bulletthe amount spent on race and sports betting increased by nearly 1% ($227m)
bulletthe market share of the racing industry and the Lotteries Commission decreased, largely because the amount spent on these products remained static, while the market grew substantially (i.e. the total amount spent on gaming increased).

During the 2000 year two new casinos opened, one in Queenstown and the other in Dunedin.

As at 31 December 2000, non-casino gaming machine licensing statistics indicated that:

bullet860 societies (17 fewer than the previous quarter) were licensed to operate in clubs and on "public" premises
bullet17,679 gaming machines have been licensed, an increase of 539 since 1 October 2000.

Under the Gaming and Lotteries Act 1977, a licence to operate gaming machines must be issued to any applicant organisation that can show that it is established and conducted entirely for non-commercial purposes, whose intent is to raise funds for community purposes and that meets relevant policy criteria.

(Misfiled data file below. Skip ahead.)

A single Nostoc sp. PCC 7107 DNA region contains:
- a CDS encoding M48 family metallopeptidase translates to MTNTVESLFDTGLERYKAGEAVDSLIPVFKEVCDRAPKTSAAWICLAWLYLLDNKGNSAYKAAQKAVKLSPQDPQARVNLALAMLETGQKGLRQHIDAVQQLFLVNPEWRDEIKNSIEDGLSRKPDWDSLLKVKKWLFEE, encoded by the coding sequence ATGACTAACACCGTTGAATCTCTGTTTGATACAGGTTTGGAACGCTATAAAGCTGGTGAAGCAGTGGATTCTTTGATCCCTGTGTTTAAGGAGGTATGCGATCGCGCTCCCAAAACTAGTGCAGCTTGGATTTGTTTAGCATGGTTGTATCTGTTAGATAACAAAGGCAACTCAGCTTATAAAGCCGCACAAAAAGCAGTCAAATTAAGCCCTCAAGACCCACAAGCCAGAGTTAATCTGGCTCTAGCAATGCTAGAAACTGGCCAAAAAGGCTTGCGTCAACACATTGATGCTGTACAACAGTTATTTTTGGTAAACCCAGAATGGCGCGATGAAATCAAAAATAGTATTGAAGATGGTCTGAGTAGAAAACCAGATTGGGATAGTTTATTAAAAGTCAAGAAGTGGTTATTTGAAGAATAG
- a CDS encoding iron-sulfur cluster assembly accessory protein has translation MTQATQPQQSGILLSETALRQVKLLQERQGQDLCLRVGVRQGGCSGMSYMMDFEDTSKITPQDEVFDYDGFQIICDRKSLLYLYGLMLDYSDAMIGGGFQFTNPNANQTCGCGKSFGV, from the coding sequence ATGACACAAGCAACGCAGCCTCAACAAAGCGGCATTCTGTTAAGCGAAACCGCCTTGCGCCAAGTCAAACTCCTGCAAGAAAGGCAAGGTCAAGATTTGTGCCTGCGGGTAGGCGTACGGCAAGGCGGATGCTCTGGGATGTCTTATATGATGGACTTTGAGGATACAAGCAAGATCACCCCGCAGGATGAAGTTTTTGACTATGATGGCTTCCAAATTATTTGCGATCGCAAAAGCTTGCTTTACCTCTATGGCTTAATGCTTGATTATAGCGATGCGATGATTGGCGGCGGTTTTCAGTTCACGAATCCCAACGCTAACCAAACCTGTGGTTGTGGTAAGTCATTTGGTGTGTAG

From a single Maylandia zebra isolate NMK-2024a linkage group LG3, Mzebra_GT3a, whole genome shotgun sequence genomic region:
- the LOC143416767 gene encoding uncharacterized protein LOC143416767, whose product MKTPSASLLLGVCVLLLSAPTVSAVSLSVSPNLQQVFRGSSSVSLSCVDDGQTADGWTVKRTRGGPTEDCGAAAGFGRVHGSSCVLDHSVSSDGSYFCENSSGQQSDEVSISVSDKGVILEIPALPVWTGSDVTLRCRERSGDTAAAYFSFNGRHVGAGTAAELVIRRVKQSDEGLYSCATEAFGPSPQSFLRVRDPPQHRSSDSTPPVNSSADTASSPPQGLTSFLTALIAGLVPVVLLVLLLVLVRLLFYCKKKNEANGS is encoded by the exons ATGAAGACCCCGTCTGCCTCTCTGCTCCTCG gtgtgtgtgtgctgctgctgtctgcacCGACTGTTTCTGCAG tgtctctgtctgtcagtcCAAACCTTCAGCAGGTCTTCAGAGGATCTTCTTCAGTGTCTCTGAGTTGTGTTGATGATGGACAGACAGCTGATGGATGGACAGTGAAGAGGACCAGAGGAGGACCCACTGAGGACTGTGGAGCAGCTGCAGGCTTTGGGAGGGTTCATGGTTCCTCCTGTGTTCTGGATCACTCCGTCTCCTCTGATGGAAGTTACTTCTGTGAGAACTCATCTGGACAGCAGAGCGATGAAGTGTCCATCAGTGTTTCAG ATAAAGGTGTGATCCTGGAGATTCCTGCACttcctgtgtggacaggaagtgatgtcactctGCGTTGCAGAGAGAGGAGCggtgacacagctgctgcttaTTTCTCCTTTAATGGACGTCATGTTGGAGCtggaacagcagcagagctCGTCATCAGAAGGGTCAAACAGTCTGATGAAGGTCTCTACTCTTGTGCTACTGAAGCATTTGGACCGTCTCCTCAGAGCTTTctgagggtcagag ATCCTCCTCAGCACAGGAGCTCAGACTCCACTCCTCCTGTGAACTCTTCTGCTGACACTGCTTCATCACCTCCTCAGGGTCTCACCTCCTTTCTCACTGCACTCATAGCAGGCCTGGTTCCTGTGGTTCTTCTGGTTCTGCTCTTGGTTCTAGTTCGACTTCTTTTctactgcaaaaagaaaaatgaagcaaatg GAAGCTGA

The Gaming Review, announced in June 2000, will consider issues relating to the appropriate regulatory regime for all forms of gaming.  The Review considers the changing rates of participation in some forms of gaming and the flow-on effects of these changes on, for example, community funding and problem gambling.

The Department of Internal Affairs is also currently overseeing the New Zealand Gaming Survey, a comprehensive and significant body of work on the issue of problem gambling that will inform the Gaming Review.  A Gaming Review consultation paper seeking views on all these issues will soon be available.  The consultation paper will provide an appropriate forum for issues raised by the release of these statistics.